THE three stories in this volume from an ascending climax of quality, so far as this reviewer is concerned, though the publisher's opinion is evidently different. "King Haber" has, perhaps, greater potentialities than either "Schoolmaster Taussig" or "The Patriot", but the quiet tone of the story leaves an impression of dullness rather than the solemn grandeur that is the author's intent. The character of this banker in a small German principality--a man who reaches the position of the Duke's favorite, and himself almost provides the heir to the throne--is a powerful creation, but the presentation never lives up to the possibilities of the story.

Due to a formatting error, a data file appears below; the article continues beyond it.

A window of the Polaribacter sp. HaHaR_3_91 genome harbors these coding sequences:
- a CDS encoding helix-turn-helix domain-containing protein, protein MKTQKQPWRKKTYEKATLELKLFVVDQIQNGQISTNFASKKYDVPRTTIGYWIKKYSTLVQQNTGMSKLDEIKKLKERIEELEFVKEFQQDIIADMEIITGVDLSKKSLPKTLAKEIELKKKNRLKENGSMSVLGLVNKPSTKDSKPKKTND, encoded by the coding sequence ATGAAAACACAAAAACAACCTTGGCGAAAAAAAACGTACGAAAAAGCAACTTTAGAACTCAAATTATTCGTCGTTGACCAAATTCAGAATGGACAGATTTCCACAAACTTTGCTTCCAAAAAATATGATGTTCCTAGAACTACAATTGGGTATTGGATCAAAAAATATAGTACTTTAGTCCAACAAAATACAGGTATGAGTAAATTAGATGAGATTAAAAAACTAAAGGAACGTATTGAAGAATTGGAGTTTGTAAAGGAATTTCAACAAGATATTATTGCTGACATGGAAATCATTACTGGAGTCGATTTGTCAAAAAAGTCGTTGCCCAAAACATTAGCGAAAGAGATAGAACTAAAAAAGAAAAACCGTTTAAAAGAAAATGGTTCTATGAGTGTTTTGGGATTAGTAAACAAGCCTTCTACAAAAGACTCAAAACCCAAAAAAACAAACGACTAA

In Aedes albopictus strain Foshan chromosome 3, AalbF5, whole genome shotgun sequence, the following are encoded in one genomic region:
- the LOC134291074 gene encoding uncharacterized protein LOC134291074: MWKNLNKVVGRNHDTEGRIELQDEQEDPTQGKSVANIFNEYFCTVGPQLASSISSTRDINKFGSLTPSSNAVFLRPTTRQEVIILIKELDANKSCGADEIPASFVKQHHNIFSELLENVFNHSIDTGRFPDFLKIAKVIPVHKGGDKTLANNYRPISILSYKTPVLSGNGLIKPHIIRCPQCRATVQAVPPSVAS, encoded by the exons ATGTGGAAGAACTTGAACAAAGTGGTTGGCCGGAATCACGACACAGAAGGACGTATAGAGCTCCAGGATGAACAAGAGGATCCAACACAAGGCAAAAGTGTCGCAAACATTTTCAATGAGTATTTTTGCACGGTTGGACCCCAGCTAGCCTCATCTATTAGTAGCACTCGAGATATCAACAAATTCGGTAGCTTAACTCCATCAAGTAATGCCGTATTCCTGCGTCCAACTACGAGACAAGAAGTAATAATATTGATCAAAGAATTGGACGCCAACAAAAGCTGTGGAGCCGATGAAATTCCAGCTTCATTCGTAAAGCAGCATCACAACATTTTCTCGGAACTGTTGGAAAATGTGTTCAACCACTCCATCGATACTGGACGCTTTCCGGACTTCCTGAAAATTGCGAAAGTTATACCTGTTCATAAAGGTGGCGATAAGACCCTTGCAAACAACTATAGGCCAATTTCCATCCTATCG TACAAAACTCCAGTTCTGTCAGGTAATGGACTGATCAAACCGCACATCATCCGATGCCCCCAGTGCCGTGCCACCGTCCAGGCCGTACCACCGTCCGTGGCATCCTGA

"Schoolmaster Taussig" is an early story of Neumann's, a grim naturalistic sex tragedy considerably more effective than "King Haber", though much cruder and more exaggerated. "The Patriot", familiar to movie fans as one of Emil Jannings best pictures, stands out as the most skillfully handled and the most appealing of the three stories. The gradual development of the conspiracy against the mad Czar Paul, the struggles of Count Pahlen against external opposition and against his self-accusations of ungratefulness, are told with careful objectivity, yet with a much finer dramatic sense than appeared in "King Haber". "The Patriot" is the only story in the volume that is adequately translated; the English of the others is little better than wretched.